Project Centennial is one of Microsoft’s bridges which would enable desktop developers to package and publish their existing .NET and Win32-based Windows applications to the Windows Store. Developers can also use Centennial to call common UWP APIs and services.
The project is believed to use virtual containers which would mean Win32 apps would not be able to affect the reliability of the operating system and would be easy to install and uninstall without leaving bits of themselves behind.
One of the most challenging pieces of software to make work on such a closed system is Office, but it seems Microsoft is already doing the work to make this complex piece of software a true Windows Store app.
The famous WalkingCat has found a test project called Centennial Office Test1 published by Project Centennial which appears to be just this app, targeting the desktop.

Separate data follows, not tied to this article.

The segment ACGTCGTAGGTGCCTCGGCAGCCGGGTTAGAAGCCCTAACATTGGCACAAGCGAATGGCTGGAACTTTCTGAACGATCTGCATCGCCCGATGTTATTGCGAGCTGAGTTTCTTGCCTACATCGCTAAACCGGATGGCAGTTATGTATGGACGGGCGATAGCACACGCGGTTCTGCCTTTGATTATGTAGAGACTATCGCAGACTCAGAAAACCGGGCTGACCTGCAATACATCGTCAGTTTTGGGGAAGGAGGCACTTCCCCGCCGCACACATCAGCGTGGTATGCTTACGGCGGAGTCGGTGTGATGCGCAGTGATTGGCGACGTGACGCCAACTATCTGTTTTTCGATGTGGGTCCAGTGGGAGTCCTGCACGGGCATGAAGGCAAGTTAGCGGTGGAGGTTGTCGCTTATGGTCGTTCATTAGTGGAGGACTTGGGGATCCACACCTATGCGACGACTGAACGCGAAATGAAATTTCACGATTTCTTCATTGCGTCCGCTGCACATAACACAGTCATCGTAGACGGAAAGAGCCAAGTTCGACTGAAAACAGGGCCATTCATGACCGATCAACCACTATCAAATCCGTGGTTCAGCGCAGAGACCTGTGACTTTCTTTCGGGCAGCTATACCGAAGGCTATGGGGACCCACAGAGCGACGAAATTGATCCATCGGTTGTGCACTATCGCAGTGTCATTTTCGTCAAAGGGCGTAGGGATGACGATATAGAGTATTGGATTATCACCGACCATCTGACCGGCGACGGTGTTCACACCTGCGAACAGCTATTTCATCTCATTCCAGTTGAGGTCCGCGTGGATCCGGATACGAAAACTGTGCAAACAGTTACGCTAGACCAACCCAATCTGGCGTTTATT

The app, which is 960 MB big, certainly looks like the full desktop Office app. Some users may be able to install the app, which will install most of the Office 2016 apps (including Outlook, Excel, PowerPoint, Word, OneDrive for Business, Skype for Business, and more) — however, none of the apps seem to work just yet (you’ll just get a white screen). Here are some screenshots:
While Project Centennial is not meant to being Win32 apps to ARM processes, this could eventually be one of the outcomes of the project. Another outcome would be a safer but more controlled desktop where all our apps, even our desktop ones, are sourced only from the Windows Store.
The app can be seen in the store here.